If you need to edit a table with many fields, the form may be far too wide to be displayed in full on a normal screen. You will then have to limit the width of the form, leaving the user to scroll the fields horizontally. This is bad for at least two reasons: the user spends a lot of time scrolling, and it is hard to locate individual fields.
A common solution is to split the table view in tabs where you organize related fields in groups. Here is an example where product info has been split in four groups, each having its own tab with a subform on a tab control:
Splitting the fields across several subforms, however, introduces a new issue. When the user moves to another record on one subform, the others don't follow. This means that the user must keep track of this and manually select the correct current record when tabbing to another tab. Users won't accept this, because it is far too easy to get wrong, then entering data on the wrong records.
One way to handle this, is to add a calculated field on the main form that calls a function that forces the current records on the non-current subform to follow the ID of the current record on the current subform.
On our demo form, this is the textbox txtSyncSubforms. It has this control source:
Note that in localized versions of Access, the parameter separator may be semicolon and not comma as shown.
Also note, that one subform control is named differently than its SourceObject - the subform it hosts. In other words: The function and the synchronizing is not dependent on the name of the subform objects.
The trick is that whenever the main form updates, the function is called, and this happens when the user selects another tab. The function keeps track of the last selected ID (which is common for all subforms - remember that they all have the same table as source). When the current ID changes, the function loops through all subform controls and adjusts the current record to the selected ID of the current subform. To illustrate this, and only for this purpose, a second textbox is added to the main form with this control source:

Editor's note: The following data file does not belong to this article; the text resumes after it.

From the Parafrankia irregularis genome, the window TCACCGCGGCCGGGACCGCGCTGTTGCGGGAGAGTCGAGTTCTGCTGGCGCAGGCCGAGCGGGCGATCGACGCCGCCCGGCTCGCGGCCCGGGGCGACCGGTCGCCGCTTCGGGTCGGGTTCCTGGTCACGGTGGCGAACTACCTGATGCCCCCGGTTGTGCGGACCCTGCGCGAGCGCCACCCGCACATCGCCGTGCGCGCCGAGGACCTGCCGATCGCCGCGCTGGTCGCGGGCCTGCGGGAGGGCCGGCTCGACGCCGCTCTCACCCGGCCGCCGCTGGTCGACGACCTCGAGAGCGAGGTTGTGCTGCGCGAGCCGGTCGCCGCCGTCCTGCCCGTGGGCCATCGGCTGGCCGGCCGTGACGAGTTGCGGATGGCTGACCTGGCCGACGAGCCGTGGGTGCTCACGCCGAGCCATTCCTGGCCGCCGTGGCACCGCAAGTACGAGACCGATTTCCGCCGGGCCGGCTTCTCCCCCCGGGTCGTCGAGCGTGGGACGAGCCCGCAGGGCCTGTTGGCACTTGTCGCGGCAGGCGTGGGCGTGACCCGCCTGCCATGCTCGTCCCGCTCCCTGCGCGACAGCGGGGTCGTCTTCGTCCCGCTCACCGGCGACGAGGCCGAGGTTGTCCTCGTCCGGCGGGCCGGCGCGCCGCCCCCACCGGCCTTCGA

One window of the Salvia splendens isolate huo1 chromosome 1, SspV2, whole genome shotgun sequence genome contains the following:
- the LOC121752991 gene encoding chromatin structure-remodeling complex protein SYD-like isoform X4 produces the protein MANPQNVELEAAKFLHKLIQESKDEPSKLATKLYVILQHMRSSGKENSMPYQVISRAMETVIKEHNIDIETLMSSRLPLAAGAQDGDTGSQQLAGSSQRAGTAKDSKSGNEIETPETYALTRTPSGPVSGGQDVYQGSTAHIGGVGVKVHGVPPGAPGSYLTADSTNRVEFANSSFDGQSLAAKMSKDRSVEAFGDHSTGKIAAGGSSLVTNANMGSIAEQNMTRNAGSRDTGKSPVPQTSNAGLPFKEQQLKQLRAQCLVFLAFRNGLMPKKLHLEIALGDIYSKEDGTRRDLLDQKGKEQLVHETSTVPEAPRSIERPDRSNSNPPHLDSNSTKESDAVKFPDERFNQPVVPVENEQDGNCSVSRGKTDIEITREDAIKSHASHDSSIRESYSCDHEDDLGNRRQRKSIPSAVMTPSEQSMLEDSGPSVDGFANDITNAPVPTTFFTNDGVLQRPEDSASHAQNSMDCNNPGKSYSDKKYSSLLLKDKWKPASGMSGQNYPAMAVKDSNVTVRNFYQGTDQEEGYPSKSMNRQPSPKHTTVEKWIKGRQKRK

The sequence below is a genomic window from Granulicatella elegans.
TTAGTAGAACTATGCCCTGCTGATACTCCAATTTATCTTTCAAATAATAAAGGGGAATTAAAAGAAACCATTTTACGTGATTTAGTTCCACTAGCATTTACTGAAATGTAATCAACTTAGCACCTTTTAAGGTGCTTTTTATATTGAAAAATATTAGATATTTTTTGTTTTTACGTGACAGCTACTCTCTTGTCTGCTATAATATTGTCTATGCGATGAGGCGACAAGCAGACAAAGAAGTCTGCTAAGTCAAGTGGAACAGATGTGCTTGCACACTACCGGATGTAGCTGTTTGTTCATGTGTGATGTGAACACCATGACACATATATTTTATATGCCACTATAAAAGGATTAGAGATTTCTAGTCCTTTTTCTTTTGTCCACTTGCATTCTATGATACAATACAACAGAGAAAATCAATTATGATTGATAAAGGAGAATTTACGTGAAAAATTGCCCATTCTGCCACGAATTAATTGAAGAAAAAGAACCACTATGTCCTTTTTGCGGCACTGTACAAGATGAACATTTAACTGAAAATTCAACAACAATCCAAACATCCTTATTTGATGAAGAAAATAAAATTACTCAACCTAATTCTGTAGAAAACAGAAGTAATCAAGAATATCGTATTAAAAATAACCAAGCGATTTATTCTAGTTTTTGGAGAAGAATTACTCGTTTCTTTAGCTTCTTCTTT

=[PPAsubVendor]![ID1] & " : " & [PPAsubFreight]![ID1] & " : " & [subPPAsubPurchase]![ID1] & " : " & [PPAsubStock]![ID1]
Whenever you change record, within a second all IDs are lined up. Thus, as shown on these screenshots, the other subforms (first, second, and fourth) are synchronized to the third. But you can change any subform; the others will be synchronized in a second as you can see on the first subform:
As you will notice from the screenshots, the native record counter doesn't catch up. For some reason it stays on number of that last manually selected record of the subform.
The first version posted in 2015 didn't synchronize if records were added or deleted; you had to do a manual update of the individual subforms.
This ability has been included in version 1.1.0. Now - if the recordset and the subform allow - you can add or delete records in one subform, and the other subforms will requery and synchronize automatically. The code has, of course, been expanded a bit to accomplish this feature.
Note that the subforms contain no code related to the synchronization; all code remains in the main form. Further, the code is quite simple and can handle any count of subforms without modification: